A two stage qualitative and inductive ‘thematic analysis’ was undertaken, to analyse the results of the first round and to minimise redundancy by grouping similar ideas together . Two authors assessed the results independently and identified broad coding themes. These were discussed and agreed by the entire SC. The data were entered into the SPSS statistical software package version 22 and analysed to examine level of agreement. Answers were analysed using descriptive statistics. When at least 70% of the panellists that either agreed or disagreed was considered consensus. Percentage between 55 and 70% was considered as tendencies towards consensus, everything below 55% was considered non-consensus (Table 1 shows all possible outcomes of consensus).
Hundred-twenty panellists were contacted for each round. Table 2 shows the professions of the respondents for all three rounds.
Fourteen out of seventeen Regional EMS services were represented in the panel, all four P-HEMS teams were represented equally and eight out of 11 Dutch trauma centres were represented.
In order to generate discussion and yield argumentation on the research question seven cases and 13 statements were presented. An overview of the results of the first round can been seen in Table 3. Below we further elaborate on the argumentation yielded in this round.
Cases round 1
Case 1: was on the value of the P-HEMS in a case of Traumatic Brain Injury (TBI). There was no consensus (N). Main topics of argumentation that arose were on prehospital communication, professional assessment of the situation and frequency of exposure. It was frequently stated by the respondents that it is difficult to define what ABCD-stable means and that reporting “ABCD-stable” is insufficient for a handover or for decision making because it provides too little information on the patients status. Additional information, for example vital parameters, Glasgow Coma Score (GCS) or AVPU (Alert, Verbally, Pain, and Unresponsive), pupils, lateralization, headache, medication (anticoagulation) and loss of consciousness, are often reported as parameters of critical importance for a proper situational assessment. It was opted that the MIST-method (Mechanism of injury (MOI), injuries found and suspected, vital Signs and treatment given) is a more appropriate method for handover because it is more comprehensive and gives more valuable information. It was stated that when an EMT nurse identifies a patient is “ABCD-stable”, P-HEMS should rely on the assessment done by the EMS nurse. This however is questioned due to the assumed low exposure of the EMS nurse to poly trauma patients. Additionally one can conclude that ABCD stability assumes that there is no loss of consciousness, a maximum GCS and no need of care by a P-HEMS.
Case 2: was on the additional value of the P-HEMS for Rapid Sequence Intubation as a part of pain management in a case of multiple fractures. There was a tendency to consensus. Main topics of argumentation that arose were the complexity of the case, again frequency of exposure and the professional expertise. It was often mentioned that P-HEMS dispatch for adequate pain relief during transport is justified. Furthermore it is thought that the P-HEMS physician has more insight in the pre-operative planning which may contribute to a more swift logistical process. It was acknowledged that the neurological status needs to be evaluated properly prior to prehospital intubation or sedation. Question arose whether or not pre-hospital intubation is optimal treatment for a patient, considering the suboptimal conditions in the prehospital setting.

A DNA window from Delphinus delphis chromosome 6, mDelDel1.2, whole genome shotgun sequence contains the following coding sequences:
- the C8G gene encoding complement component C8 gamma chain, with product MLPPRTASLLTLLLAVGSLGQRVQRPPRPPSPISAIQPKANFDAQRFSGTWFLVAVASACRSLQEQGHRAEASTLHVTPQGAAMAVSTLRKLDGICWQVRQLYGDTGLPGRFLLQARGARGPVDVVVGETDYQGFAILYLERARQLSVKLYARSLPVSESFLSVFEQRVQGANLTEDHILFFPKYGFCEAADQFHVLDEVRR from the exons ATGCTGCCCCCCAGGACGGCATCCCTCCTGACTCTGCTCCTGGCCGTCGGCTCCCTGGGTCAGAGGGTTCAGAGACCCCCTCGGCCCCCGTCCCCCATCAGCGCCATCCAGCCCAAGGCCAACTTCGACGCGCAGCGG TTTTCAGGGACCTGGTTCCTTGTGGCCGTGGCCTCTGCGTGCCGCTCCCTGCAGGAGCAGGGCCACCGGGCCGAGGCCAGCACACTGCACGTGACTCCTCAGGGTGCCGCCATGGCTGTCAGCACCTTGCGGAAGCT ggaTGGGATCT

Case 3: was a paediatric TBI case. The proper assessment of the GCS and the additional value of the P-HEMS were questioned. There was no consensus on the interpretation of the GCS, there was a tendency to consensus toward the GCS of the child being below fifteen (63%, T+). The range of reported GCS was wide, varying from eight to fifteen. There was no consensus (N) on the additional value of the P-HEMS in this case. Though there was consensus to agreement on the additional value of the P-HEMS in case of a GCS below eight (63%, Y+). Main topics of argumentation that arose were on prehospital communication, applicability of the GCS for children, ability to assess the neurological status, frequency of exposure and insufficient data for decision making. It was mentioned that interpreting GCS can be quite difficult especially in case of limited details and in juvenile cases. Though the usage of the AVPU method was opted frequently, which is more easy to use but also lacks in detail. Furthermore it was mentioned that the GCS is a measurement to be used cross-sectional. It should not be used for evaluative purposes to monitor the neurological course over time, thus not depicting deterioration or improvement. What also arose was that the usage of the GCS is difficult when a patient is intoxicated, often resulting in a lower GCS but not necessarily in need of more advanced care.
Case 4: Ideal pain management in isolated femoral fracture with moderate transport time. There was no consensus (N) on what type of analgesics should be used. Topics that arose were the unfamiliarity or unawareness with certain types of advanced pain medication amongst EMS nurses, or the type of advanced pain management the P-HEMS can provide.
Case 5: was on the suitability of the use of AVPU-scale as handover for the neurological status and the additional value of the P-HEMS in case a trauma patient scores a V (verbal) on the AVPU scale. There was no consensus on the usage of the AVPU-scale or on the additional value of the P-HEMS. Main topics that arose were that professionals in the field of prehospital trauma care should be able to give an appropriate GCS. Moreover, an AVPU score gives too little information for adequate decision making, however is more easy to use. Though often concerns were raised to the adequacy of professional assessment of neurological status, especially when reporting the GSC.